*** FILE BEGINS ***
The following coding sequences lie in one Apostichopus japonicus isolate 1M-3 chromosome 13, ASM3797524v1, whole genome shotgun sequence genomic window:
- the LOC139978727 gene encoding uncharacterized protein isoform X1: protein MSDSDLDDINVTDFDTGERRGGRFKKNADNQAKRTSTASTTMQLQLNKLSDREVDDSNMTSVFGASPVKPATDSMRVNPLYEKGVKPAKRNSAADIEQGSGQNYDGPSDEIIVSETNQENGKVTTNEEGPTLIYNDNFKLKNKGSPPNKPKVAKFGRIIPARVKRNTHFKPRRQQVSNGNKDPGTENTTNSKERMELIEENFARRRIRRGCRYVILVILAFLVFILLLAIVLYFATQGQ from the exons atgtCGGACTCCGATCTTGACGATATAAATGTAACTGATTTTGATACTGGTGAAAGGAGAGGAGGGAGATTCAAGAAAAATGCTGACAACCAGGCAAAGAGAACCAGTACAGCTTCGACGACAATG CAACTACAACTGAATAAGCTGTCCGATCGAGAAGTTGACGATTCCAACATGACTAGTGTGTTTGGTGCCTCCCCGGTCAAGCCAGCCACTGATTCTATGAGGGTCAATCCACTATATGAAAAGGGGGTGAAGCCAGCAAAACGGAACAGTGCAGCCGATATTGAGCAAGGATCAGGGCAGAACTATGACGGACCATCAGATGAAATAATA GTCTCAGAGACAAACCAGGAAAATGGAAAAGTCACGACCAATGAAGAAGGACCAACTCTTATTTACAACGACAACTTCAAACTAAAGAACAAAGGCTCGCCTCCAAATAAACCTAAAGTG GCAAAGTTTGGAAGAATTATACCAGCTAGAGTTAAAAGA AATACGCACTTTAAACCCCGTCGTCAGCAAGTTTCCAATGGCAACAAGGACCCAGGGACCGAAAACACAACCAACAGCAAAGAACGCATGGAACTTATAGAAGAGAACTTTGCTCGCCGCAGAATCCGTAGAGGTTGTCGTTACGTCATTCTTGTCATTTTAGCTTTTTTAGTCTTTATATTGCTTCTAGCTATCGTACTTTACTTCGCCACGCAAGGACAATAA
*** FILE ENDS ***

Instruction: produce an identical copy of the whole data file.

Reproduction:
The following coding sequences lie in one Apostichopus japonicus isolate 1M-3 chromosome 13, ASM3797524v1, whole genome shotgun sequence genomic window:
- the LOC139978727 gene encoding uncharacterized protein isoform X1: protein MSDSDLDDINVTDFDTGERRGGRFKKNADNQAKRTSTASTTMQLQLNKLSDREVDDSNMTSVFGASPVKPATDSMRVNPLYEKGVKPAKRNSAADIEQGSGQNYDGPSDEIIVSETNQENGKVTTNEEGPTLIYNDNFKLKNKGSPPNKPKVAKFGRIIPARVKRNTHFKPRRQQVSNGNKDPGTENTTNSKERMELIEENFARRRIRRGCRYVILVILAFLVFILLLAIVLYFATQGQ from the exons atgtCGGACTCCGATCTTGACGATATAAATGTAACTGATTTTGATACTGGTGAAAGGAGAGGAGGGAGATTCAAGAAAAATGCTGACAACCAGGCAAAGAGAACCAGTACAGCTTCGACGACAATG CAACTACAACTGAATAAGCTGTCCGATCGAGAAGTTGACGATTCCAACATGACTAGTGTGTTTGGTGCCTCCCCGGTCAAGCCAGCCACTGATTCTATGAGGGTCAATCCACTATATGAAAAGGGGGTGAAGCCAGCAAAACGGAACAGTGCAGCCGATATTGAGCAAGGATCAGGGCAGAACTATGACGGACCATCAGATGAAATAATA GTCTCAGAGACAAACCAGGAAAATGGAAAAGTCACGACCAATGAAGAAGGACCAACTCTTATTTACAACGACAACTTCAAACTAAAGAACAAAGGCTCGCCTCCAAATAAACCTAAAGTG GCAAAGTTTGGAAGAATTATACCAGCTAGAGTTAAAAGA AATACGCACTTTAAACCCCGTCGTCAGCAAGTTTCCAATGGCAACAAGGACCCAGGGACCGAAAACACAACCAACAGCAAAGAACGCATGGAACTTATAGAAGAGAACTTTGCTCGCCGCAGAATCCGTAGAGGTTGTCGTTACGTCATTCTTGTCATTTTAGCTTTTTTAGTCTTTATATTGCTTCTAGCTATCGTACTTTACTTCGCCACGCAAGGACAATAA